Are you interested in Growth Factors and skincare? We have some more here:

What-it-does: solvent

A really multi-functional helper ingredient that can do several things in a skincare product: it can bring a soft and pleasant feel to the formula, it can act as a humectant and emollient, it can be a solvent for some other ingredients (for example it can help to stabilize perfumes in watery products) and it can also help to disperse pigments more evenly in makeup products. And that is still not all: it can also boost the antimicrobial activity of preservatives

Also-called: Carboxymethyl Cellulose | What-it-does: viscosity controlling, emulsion stabilising | Irritancy: 0 | Comedogenicity: 0

A cellulose (the big molecule found in the cell wall of green plants) derivative that is used as an emulsion stabilizer and thickener

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what‑it‑does moisturizer/humectant
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what‑it‑does antioxidant | skin brightening
what‑it‑does moisturizer/humectant
A corn sugar-derived, water-soluble, pale yellow syrup, that nicely moisturizes the skin. It has a light and smooth skin feel. [more]
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what‑it‑does soothing | moisturizer/humectant
Biosaccharide Gum-1 is a pretty interesting kind of sugar ingredient that is created from sorbitol via bacterial fermentation.  According to the manufacturer it’s a “S.M.A.R.T.” sugar: [more]
what‑it‑does solvent
Normal (well kind of - it's purified and deionized) water. Usually the main solvent in cosmetic products. [more]
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what‑it‑does soothing
irritancy, com. 0, 0
Super common soothing ingredient. It can be found naturally in the roots & leaves of the comfrey plant, but more often than not what's in the cosmetic products is produced synthetically. It's not only soothing but it' [more]
what‑it‑does antimicrobial/antibacterial | perfuming
When it comes to Tea Tree, the essential oil is the one that steals the show with its well-documented antimicrobial and anti-acne effects. The extract is not very well defined, and it probably contains the active components of the oil in much-reduced concentrations. Manufacturers still mention soothing, antimicrobial, purifying and antiseptic  [more]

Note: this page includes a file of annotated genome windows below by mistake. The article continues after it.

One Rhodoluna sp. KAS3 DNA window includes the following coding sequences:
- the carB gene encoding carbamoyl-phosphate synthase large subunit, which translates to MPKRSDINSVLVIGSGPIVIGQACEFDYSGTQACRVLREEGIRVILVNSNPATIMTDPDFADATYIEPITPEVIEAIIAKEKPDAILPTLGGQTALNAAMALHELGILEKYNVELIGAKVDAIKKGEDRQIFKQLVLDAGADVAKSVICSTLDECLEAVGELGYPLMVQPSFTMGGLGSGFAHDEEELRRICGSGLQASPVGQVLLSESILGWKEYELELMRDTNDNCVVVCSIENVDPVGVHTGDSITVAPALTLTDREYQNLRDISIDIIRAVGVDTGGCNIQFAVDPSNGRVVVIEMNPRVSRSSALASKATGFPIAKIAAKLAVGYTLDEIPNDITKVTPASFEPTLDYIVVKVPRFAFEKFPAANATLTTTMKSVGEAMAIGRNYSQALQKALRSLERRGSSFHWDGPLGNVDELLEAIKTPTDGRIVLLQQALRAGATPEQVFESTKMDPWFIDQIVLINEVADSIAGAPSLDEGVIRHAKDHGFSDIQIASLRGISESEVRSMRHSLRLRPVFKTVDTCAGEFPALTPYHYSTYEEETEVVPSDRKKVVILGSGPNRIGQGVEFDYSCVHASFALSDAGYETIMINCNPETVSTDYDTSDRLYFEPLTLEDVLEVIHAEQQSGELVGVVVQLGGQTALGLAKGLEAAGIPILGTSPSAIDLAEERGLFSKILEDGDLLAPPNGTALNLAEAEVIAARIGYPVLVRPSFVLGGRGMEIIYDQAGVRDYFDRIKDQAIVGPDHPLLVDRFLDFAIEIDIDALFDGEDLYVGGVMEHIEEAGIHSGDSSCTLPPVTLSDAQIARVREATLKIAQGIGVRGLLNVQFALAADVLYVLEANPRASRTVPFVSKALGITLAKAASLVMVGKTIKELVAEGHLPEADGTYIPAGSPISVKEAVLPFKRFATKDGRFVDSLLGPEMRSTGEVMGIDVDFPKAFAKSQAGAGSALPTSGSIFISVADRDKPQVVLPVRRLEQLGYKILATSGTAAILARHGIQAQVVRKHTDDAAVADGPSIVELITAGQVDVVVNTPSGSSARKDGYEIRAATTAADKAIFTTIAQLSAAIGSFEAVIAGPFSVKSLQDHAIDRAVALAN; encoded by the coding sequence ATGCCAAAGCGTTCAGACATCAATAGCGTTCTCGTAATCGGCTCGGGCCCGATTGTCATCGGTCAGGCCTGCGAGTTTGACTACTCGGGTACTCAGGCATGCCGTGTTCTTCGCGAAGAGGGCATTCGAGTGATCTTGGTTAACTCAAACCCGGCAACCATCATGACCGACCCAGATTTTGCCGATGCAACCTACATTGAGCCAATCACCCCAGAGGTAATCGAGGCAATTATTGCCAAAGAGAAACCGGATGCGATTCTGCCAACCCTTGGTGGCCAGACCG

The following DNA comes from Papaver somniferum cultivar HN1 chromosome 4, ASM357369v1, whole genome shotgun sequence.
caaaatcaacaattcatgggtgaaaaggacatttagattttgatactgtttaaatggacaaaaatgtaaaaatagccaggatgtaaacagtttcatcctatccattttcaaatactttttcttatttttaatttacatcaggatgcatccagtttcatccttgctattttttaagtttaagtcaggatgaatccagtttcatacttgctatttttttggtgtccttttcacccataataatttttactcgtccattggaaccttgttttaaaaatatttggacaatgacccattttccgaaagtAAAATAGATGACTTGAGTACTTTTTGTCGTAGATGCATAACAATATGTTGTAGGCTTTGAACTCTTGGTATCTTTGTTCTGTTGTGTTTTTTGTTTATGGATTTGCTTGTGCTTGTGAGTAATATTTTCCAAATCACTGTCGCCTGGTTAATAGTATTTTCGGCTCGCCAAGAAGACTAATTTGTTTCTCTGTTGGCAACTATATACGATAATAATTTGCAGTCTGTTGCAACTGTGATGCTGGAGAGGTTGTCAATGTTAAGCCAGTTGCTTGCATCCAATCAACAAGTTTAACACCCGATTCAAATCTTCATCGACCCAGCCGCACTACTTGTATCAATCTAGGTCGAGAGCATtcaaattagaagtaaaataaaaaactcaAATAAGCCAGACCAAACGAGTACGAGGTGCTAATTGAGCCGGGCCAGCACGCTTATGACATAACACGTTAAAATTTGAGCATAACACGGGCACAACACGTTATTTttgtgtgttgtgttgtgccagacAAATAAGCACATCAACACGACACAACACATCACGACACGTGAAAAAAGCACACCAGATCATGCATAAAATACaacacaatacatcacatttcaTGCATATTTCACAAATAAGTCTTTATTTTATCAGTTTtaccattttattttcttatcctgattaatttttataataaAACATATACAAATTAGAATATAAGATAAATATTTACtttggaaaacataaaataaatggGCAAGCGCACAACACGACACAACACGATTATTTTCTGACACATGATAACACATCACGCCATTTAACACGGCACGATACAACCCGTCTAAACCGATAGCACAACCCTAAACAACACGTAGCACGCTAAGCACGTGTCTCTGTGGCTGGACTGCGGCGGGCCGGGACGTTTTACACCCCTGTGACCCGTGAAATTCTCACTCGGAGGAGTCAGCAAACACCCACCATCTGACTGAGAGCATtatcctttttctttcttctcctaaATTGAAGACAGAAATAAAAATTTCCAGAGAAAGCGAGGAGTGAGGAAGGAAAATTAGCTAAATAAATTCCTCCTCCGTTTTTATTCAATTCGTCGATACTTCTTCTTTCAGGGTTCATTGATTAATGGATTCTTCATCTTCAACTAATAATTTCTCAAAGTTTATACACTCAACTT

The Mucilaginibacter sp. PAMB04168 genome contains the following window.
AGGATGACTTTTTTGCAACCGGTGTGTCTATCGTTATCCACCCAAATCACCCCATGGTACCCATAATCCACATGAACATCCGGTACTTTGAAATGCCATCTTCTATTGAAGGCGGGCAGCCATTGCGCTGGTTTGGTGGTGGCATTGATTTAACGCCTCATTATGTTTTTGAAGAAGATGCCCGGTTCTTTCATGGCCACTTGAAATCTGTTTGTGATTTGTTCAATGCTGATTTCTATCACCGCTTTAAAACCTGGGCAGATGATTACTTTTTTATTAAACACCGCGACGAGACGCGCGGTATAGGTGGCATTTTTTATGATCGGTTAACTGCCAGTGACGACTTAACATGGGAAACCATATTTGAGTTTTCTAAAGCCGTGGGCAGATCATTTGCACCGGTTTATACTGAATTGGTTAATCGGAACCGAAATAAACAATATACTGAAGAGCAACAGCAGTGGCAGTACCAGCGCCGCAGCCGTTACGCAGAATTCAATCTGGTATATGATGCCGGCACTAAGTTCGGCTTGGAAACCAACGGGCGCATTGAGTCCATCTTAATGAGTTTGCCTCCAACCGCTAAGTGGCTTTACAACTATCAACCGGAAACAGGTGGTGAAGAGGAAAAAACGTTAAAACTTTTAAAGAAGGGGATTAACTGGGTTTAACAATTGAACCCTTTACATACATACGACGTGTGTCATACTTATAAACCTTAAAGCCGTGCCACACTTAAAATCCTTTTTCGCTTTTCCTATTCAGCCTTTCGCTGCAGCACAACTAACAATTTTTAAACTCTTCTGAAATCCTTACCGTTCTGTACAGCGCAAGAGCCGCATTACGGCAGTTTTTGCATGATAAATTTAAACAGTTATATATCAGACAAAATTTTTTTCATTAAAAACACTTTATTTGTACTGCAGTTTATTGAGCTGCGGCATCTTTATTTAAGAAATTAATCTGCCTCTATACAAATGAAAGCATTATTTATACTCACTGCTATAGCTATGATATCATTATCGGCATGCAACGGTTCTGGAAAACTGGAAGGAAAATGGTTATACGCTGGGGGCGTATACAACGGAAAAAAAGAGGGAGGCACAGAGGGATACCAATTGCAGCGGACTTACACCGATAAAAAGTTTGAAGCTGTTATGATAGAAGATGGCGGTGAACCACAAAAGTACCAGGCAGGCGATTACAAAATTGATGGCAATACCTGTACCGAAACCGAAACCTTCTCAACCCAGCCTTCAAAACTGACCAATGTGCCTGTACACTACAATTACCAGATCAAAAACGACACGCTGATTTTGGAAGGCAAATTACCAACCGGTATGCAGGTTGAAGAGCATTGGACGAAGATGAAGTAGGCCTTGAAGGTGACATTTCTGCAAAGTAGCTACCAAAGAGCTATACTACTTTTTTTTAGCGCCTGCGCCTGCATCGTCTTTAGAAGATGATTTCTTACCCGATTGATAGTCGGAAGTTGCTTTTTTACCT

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A traditional Chinese herbal medicine loaded with potent antioxidant and anti-inflammatory flavonoids such as baicalin, baicalein, and wogonin.If that would not be enough, Skullcap Root is also claimed to have antimicrobial and antifungal properties (also against P.acnes and Malassezia furfur) as well  [more]
what‑it‑does moisturizer/humectant
Usually, a glycerin or glycol based extract of honey that has similar properties to pure honey, i.e. moisturizing, soothing and antibacterial magic properties. If you wanna know more about honey in cosmetics, we have a shiny explanation here >> [more]
what‑it‑does cell-communicating ingredient
An important compound in our body that has a vital cell-signalling role. It is wound healing, anti-inflammatory and can help with barrier repair. [more]
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irritancy, com. 0, 0
It's the salt form of famous humectant and natural moisturizing factor, hyaluronic acid. It can bind huge amounts of water and it's pretty much the current IT-moisturizer. [more]
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One of the main biologically active components of the famous medicinal plant, Centella Asiatica, aka Gotu Kola. It has well established wound healing and antioxidant activities.  In-vitro (made in the lab) studies also show that Asiaticoside stimulates GAGs (glycosaminoglycans - polysaccharides that are part of the liquidy stuff between our skin cells) production as well as coll [more]
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One of the biologically active components of Gotu Kola that is thought to contribute to the plant extract's well-documented skin regenerating, wound healing, and moisturizing properties. If you are into Gotu Kola we have some more info at Centella Asiatica Extract and its other biologically active components  [more]
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Epidermal Growth Factor - a smallish protein that works as a potent cell signaling molecule. It stimulates cell proliferation, wound healing and skin renewal. Do not use if you have psoriasis or high skin cancer risk factors. [more]
what‑it‑does solvent
A multi-functional helper ingredient that acts as a humectant and emollient. It's also a solvent and can boost the effectiveness of preservatives. [more]
what‑it‑does viscosity controlling
irritancy, com. 0, 0
A cellulose (the big molecule found in the cell wall of green plants) derivative that is used as an emulsion stabilizer and thickener.